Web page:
The Gameplay: A few new systems, but fighting was way too clumsy and not intuitive. Co-op missions are in for whatever reason, another thing no one ever asked for. Speaking of shit no one ever asked for – locked chests you could only open with a companion app – a low point.

The Verdict: Broken at release, now Paris is a joy to explore, but a chore to play through. Boring protagonist and the revolution just happens around you.

 

Assassin’s Creed Syndicate

The Setting: London in Victorian times, including the Buckingham Palace, the Tower and Big Ben. And a bit of London during World War 1. Your base is a moving train. You get to meet the likes of Marx, Dickens, Darwin, Florence Nightingale, a young Arthur Conan Doyle and Winston Churchill.

The Story: Two twins take over gangs and take down a Templar conspiracy in London while London oozes Victorian and proto-capitalist (poisonous) air. Something very important happens in present day. And the Assassins save the queen. Obviously.

The Gameplay: Sleek and refined. There are also Hitman-style assassinations and you can develop both characters differently. Diverse and rewarding side missions make sure there’s always something to do in London. Oh, and no more fucking mutiplayer, yay!

The Verdict: The best gameplay, hands down. And a great protagonist (Evie, not Jacob) make the game a joy to play and mess around with gangsters and cops.

 

To sum it up, while Unity can very easily be called the weakest game due to its forgettable story and nothing important really happening (even if we forget about the technical issues at start), it’s difficult to name ONE game to be the best Assassin’s Creed game – story-wise, Assassin’s Creed 2 wins. Brotherhood has the best feeling of being an Assassin leader, while Black Flag’s offer to be a pirate is hard to refuse. And then we have Syndicate with the most fluent and refined gameplay.

Rabidgames ponders: Perhaps Origins really is the best game in the series. That would decide it easily without thinking too hard about the best Assassin’s Creed …

Of Lootboxes, Micro-Transactions and Ads Telling the Truth for Once

Posted in Gaming these days ..., The Latest with tags , , , , on October 12, 2017 by Rabidgames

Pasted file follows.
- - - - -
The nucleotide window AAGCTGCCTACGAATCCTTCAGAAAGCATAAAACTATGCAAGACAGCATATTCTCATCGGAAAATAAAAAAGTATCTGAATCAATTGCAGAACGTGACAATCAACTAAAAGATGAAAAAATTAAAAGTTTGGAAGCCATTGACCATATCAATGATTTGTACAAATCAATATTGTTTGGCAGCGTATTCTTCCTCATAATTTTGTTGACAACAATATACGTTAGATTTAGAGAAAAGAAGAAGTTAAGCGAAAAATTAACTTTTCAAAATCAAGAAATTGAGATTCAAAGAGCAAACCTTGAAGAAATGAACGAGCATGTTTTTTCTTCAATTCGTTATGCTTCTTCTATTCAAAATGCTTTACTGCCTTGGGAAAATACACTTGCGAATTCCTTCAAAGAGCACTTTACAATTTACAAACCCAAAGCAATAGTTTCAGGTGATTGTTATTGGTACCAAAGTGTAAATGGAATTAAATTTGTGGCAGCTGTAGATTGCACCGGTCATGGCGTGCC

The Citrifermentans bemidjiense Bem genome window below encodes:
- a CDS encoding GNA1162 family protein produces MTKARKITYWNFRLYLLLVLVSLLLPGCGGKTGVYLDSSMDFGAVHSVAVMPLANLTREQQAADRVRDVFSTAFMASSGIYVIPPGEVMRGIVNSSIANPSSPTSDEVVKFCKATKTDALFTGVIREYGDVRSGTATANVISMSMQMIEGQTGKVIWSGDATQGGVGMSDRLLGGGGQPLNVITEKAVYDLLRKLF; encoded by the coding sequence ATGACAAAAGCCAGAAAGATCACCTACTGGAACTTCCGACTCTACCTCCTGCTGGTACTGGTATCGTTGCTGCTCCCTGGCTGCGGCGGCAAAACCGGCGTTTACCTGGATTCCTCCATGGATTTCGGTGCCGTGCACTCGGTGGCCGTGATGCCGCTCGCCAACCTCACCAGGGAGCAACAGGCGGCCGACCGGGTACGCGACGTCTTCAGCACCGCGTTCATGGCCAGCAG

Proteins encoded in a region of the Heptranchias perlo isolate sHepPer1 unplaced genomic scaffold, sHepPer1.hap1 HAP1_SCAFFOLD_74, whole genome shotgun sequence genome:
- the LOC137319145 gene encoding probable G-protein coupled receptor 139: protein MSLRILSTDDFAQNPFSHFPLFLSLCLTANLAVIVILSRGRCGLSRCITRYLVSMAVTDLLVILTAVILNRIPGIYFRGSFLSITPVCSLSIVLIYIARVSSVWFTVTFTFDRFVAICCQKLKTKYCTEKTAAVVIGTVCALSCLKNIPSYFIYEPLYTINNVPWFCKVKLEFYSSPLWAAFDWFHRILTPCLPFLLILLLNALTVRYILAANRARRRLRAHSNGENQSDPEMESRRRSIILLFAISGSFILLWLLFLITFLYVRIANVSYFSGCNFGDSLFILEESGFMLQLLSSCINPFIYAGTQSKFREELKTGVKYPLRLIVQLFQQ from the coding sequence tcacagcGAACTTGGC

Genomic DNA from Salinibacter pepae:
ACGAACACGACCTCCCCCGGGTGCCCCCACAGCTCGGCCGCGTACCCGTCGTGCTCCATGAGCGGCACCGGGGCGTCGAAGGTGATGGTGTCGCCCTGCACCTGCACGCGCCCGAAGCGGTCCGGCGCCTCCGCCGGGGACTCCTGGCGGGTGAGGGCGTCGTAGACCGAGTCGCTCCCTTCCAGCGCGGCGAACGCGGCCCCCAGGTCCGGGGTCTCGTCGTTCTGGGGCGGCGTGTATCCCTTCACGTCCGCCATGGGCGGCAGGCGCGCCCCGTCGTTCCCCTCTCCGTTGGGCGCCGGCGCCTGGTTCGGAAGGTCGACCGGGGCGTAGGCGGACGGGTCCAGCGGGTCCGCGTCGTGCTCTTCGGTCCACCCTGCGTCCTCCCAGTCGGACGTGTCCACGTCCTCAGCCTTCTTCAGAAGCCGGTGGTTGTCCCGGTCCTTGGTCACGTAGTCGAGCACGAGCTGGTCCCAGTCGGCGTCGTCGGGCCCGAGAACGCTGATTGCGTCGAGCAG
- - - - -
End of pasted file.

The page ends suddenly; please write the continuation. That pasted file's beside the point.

Oh boy, we’ve come a long way. It started with the now oh-so-innocent Oblivion horse armour, continued with  pre-order DLC, season passes and micro-transactions, and now we’ve come full circle with lootbox micro-transactions and an ad telling the truth for once about pre-order shit. Ironic.

So, first, lootboxes and micro-transactions. Middle-Earth: Shadow of War uses them in its fourth act Shadow Wars (how playful, eh?), a series of 20 attacks on 4 fortresses – without story or anything else attached to the grind fest it seems. And the enemies WILL be stronger than your Orcs, pardon, Uruk army so you will have to grind. And grind. And grind more. And keep grinding. To see the “real” ending of the game. Or you buy lootboxes with real money to make it considerably quicker and easier. Well, that is simply fucked up. For Rabidgames, that move alone moves (how playful, eh?) Shadow of War from must-have to probably-later-when-cheaper, although that disgusting behaviour where WB pretends to be oh-so-charitable has also played a part in this decision to be honest. And how a spider “bloated and grown fat with endless brooding on her feasts” can become a hot chick … well, ¯\_(ツ)_/¯

And now this; here’s the story of an ad for Assassin’s Creed Origins from Gamestop (US) that might have gone wrong:

This is really unfuckingbelievable. In a fucking ad, they tell you that the “bonus mission” is “blocked”. Probably by accident, we hear the truth about pre-order “bonuses” – that they are cut out of the game because some fucking asshole in a fucking suit decided that’s the way to go fucking forward. It’s nothing new publishers and retailers feast together on the bloody chunks cut out of embryonic games, but wow is it weird to see it ADVERTISED! It might be coincidence AC Origins is the game where a retailer slipped up, but it tells you a lot about the disdain those fucking suits have for us.

Sure, a pre-order mission locked away mostly and merely equals the missions locked away but unlockable once you buy the game new, but this strike against the second hand market is still fucking stupid behaviour. We’ll see what happens now after Gamestop inadvertently told us the truth about this shit. Just don’t expect any of the shit to change.

Oh, you know what? Let’s talk about micro-transactions while we’re at it. There are two kinds: Games like Assassin’s Creed or Ghost Recon: Wildlands come with “time-saving” unlockables (for things you can easily get in the game), you know also known as fucking shit for lazy bums, and then some cosmetic stuff – not great but you can enjoy the games without it entirely, no problem. Other games though, like Shadow of War and most notoriously GTA Online, design the game with tons of grinding on purpose so they can grind you down to make you buy the shit. Fuck, try to buy something in GTA Online and you can imagine how long earning money to purchase it will take naturally. And yet, Rockstar gets away with this shit (and let’s better not think about what this might mean for Red Dead Redemption 2) while Shadow of War is getting attacked by layers of carpet bombing metacritic user reviews – rightfully so, mind you. But it is interesting, isn’t it?